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  • Studebaker Drivers Club?

    Why do we call this club a drivers club when it seems that most of us don't drive our Studebakers?
    Rick Courtier


    1956 Sky Hawk
    1905 Farm Wagon

  • #2
    Just moved from Houston, Texas to Dallas, Texas last weekend. Could have trailered my 62GT, but drove it instead. 250 miles, 13 gallons of gas, 1 gallon of oil(rear main seal), drove at 75mph. The only problem was that I was the slowest car on the road. Got several thumbs up, all in all, a good trip.

    Comment


    • #3
      quote:Originally posted by Rick Courtier

      Why do we call this club a drivers club when it seems that most of us don't drive our Studebakers?

      Rick Courtier
      That's a forthright question easily answered in 14 words, Rick:

      It is known as The Studebaker Drivers Club because it was founded in 1962. A wide variety of new Studebakers were readily available. Most early members were everyday folks whose commonality was Studebaker being their vehicle of choice from the new or late-model used car/truck market.

      Many had driven Studebakers their entire driving life and most assumed they'd be able to continue buying new ones and driving them as long as they wanted to drive. After all, 1962 was a good year that would have been even better had the UAW not struck once Sherwood Egbert got the ball rolling; a 100,000-car production year was within reach.

      The Avanti was finally getting into full production and a performance image was being enhanced with new high-performance engines. Innovative products like the Wagonaire were coming on line. There was reason for guarded optimism as The Studebaker Drivers Club embarked on its mission of providing comaraderie among the company's more enthusiastic customers, who expected to be able to "drive a Studebaker forever."

      That it didn't work out that way kind of put the organization in a bind; the name would no longer be accurate when the supply of Studebakers suddenly became finite in March 1966. Obviously, if some weren't put aside and not used up, there would be none to admire in years to come. The balance between usage and preservation became a quandry that was subject to individual opinion and interpretation...and still is 42 years later!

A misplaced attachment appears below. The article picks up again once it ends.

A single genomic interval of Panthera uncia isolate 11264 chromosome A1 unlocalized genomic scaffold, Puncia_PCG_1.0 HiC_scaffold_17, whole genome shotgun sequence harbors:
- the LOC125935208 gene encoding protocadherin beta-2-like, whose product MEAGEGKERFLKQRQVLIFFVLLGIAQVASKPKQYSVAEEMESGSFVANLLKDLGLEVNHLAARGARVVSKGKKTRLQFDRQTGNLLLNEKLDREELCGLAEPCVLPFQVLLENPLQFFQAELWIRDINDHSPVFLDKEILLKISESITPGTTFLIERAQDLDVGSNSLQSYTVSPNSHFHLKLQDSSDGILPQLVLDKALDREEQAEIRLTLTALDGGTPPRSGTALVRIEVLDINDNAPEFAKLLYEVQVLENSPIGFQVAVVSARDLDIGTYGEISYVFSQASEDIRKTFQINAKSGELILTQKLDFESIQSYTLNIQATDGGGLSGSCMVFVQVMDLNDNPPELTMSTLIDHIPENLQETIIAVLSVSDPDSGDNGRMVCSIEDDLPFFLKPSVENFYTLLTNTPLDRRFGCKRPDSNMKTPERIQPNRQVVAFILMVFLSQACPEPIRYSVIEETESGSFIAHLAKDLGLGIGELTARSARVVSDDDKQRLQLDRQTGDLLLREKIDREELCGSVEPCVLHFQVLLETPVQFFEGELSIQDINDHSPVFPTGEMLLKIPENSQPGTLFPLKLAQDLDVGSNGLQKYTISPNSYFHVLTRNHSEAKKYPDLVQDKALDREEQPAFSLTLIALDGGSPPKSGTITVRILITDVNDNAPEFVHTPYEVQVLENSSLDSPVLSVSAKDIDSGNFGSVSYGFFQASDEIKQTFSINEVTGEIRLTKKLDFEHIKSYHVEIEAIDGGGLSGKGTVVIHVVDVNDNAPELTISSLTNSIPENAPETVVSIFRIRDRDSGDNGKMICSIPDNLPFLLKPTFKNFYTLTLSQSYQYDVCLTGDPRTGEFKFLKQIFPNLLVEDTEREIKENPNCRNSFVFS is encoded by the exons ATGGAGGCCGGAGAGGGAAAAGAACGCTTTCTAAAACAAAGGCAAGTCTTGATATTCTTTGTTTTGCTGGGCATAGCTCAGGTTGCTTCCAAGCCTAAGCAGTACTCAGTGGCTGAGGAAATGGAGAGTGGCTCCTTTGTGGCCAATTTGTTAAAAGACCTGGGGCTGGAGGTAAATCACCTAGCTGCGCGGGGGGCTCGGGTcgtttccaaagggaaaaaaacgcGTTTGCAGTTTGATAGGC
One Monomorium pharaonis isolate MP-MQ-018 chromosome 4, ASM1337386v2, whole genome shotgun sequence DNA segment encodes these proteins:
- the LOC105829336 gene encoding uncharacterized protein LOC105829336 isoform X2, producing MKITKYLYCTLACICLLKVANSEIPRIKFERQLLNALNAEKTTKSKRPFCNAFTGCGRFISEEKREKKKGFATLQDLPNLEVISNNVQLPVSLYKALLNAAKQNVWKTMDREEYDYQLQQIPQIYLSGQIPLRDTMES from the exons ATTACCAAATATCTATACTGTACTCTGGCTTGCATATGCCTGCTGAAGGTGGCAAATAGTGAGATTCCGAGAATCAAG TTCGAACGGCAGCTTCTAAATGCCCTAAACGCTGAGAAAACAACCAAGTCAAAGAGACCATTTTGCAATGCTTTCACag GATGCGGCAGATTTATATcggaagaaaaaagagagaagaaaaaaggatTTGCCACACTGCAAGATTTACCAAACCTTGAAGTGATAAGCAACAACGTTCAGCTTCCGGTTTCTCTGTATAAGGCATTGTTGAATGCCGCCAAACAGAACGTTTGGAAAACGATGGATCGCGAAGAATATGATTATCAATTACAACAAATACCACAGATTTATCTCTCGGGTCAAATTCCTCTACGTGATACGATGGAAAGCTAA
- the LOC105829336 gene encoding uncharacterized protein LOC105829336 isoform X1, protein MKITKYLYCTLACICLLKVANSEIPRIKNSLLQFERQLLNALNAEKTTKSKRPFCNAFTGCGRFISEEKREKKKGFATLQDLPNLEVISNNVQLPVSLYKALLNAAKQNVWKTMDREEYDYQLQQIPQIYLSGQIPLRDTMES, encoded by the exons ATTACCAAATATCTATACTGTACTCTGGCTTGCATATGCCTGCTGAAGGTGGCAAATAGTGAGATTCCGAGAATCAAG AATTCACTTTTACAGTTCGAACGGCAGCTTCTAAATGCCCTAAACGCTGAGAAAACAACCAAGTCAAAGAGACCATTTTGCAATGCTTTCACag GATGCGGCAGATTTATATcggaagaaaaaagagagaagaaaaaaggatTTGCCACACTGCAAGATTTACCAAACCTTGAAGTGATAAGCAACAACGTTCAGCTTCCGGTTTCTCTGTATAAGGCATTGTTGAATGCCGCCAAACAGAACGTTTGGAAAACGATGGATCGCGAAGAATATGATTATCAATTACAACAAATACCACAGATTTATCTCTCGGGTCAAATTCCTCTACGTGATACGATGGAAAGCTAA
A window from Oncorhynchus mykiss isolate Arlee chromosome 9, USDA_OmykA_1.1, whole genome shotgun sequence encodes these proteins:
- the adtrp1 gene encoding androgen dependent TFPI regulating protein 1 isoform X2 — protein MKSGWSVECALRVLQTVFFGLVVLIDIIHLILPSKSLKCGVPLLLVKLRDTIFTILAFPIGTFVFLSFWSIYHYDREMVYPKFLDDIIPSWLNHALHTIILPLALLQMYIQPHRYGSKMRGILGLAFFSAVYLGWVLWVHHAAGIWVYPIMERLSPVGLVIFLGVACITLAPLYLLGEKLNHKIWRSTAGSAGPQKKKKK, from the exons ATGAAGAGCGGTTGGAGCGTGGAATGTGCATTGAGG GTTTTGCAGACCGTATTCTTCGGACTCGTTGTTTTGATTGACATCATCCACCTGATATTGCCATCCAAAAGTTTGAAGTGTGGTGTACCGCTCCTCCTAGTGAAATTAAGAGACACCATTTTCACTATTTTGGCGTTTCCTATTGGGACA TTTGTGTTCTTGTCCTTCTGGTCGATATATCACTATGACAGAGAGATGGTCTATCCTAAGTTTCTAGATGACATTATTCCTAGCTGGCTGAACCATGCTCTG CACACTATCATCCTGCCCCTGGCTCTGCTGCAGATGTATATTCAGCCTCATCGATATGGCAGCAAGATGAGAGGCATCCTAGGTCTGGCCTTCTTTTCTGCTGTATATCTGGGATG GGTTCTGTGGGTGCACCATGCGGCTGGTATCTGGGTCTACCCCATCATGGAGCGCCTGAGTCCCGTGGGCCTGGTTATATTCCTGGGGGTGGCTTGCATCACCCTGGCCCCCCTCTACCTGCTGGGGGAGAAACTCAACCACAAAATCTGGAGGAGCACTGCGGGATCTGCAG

The country's larger Packard Club, Packard Automobile Classics, was founded in 1953, IIRC. New Packards were readily available and the huge number of "bathtub" 1948-1950 Packards that had been sold insured a good supply of late-model used ones being available as well. It's probably prophetic that they didn't name it The Packard Drivers Club or they'd be in the same boat we're in! BP
      We've got to quit saying, "How stupid can you be?" Too many people are taking it as a challenge.

      Ayn Rand:
      "You can avoid reality, but you cannot avoid the consequences of avoiding reality."

      G. K. Chesterton: This triangle of truisms, of father, mother, and child, cannot be destroyed; it can only destroy those civilizations which disregard it.

      Comment


      • #4
        I for one make it a point to drive a Studebaker to all Chapter meetings except during the winter months when there is snow and ice on the roads. When the SDC was organized most folks were using their Studebakers as daily drivers. As time went by that became less and less customary. Maybe the club should be renamed the "Studebaker Owners Club"

        Frank van Doorn
        1962 GT Hawk 4 speed
        1963 Daytona Conv
        1941 Champion R-2 Rod
        Frank van Doorn
        Omaha, Ne.
        1962 GT Hawk 289 4 speed
        1941 Champion streetrod, R-2 Powered, GM 200-4R trans.
        1952 V-8 232 Commander State "Starliner" hardtop OD

        Comment


        • #5
          Huh!!

          I've not been a member of the forum for long but my view is that most of the posts in the Studebaker sections have to do with purchase, driving or repair of the cars. Fits my definition of Drivers. I think most of the posting members of this forum have at least one functional Stude the maintain or drive.

          If you mean the Magazine, just pick up a copy and see what the folks are doing, seems they are errr! Driving.

          Your definition would suggest that the Silverado I keep in the garage that only sees use on an infrequent basis would eliminate me from calling myself a Silverado driver.

          Sorry, can't agree with your observation.

          Bob[V]

          , ,

          Comment


          • #6
            Rick, I've seen the very situation you speak of. The list of excuses is incredible. Everything from "I haven't waxed it this week" to "It's buried under stacks of old newespapers and I haven't started it in ten years or so."

            In spite of his rear axle trying to digest itself, I took Pete to Fresno Saturday to retrieve the parts off that doomed '63 Custom. 70 - 80MPH .... the ringing generated by the gnawed ring and pinion has a curious tone when I ease off the gas pedal a mite! If you've ever heard someone playing music on water-filled champagne glasses, that's the sound that comes to mind.
            The gamble is that I can get the Cruiser roadworthy enough to press it into daily service so I can address some of Pete's issues.
            Pete wants his Aerostar front axle conversion, his 3.73 rear axle and some fresh paint. Of course, he's still feeling pretty proud after our freeway run on Saturday. He got three honks W/thumbs up signs at 70MPH. And then there was the gal in the burger joint parking lot that probably would've done ANYthing for a ride in him![}] "Sorry Hon.[:X] I already have a wife![:I]

            1957 Transtar 1/2ton
            1960 Larkvertible V8
            1958 Provincial wagon
            1953 Commander coupe
            1957 President two door

            No deceptive flags to prove I'm patriotic - no biblical BS to impress - just ME and Studebakers - as it should be.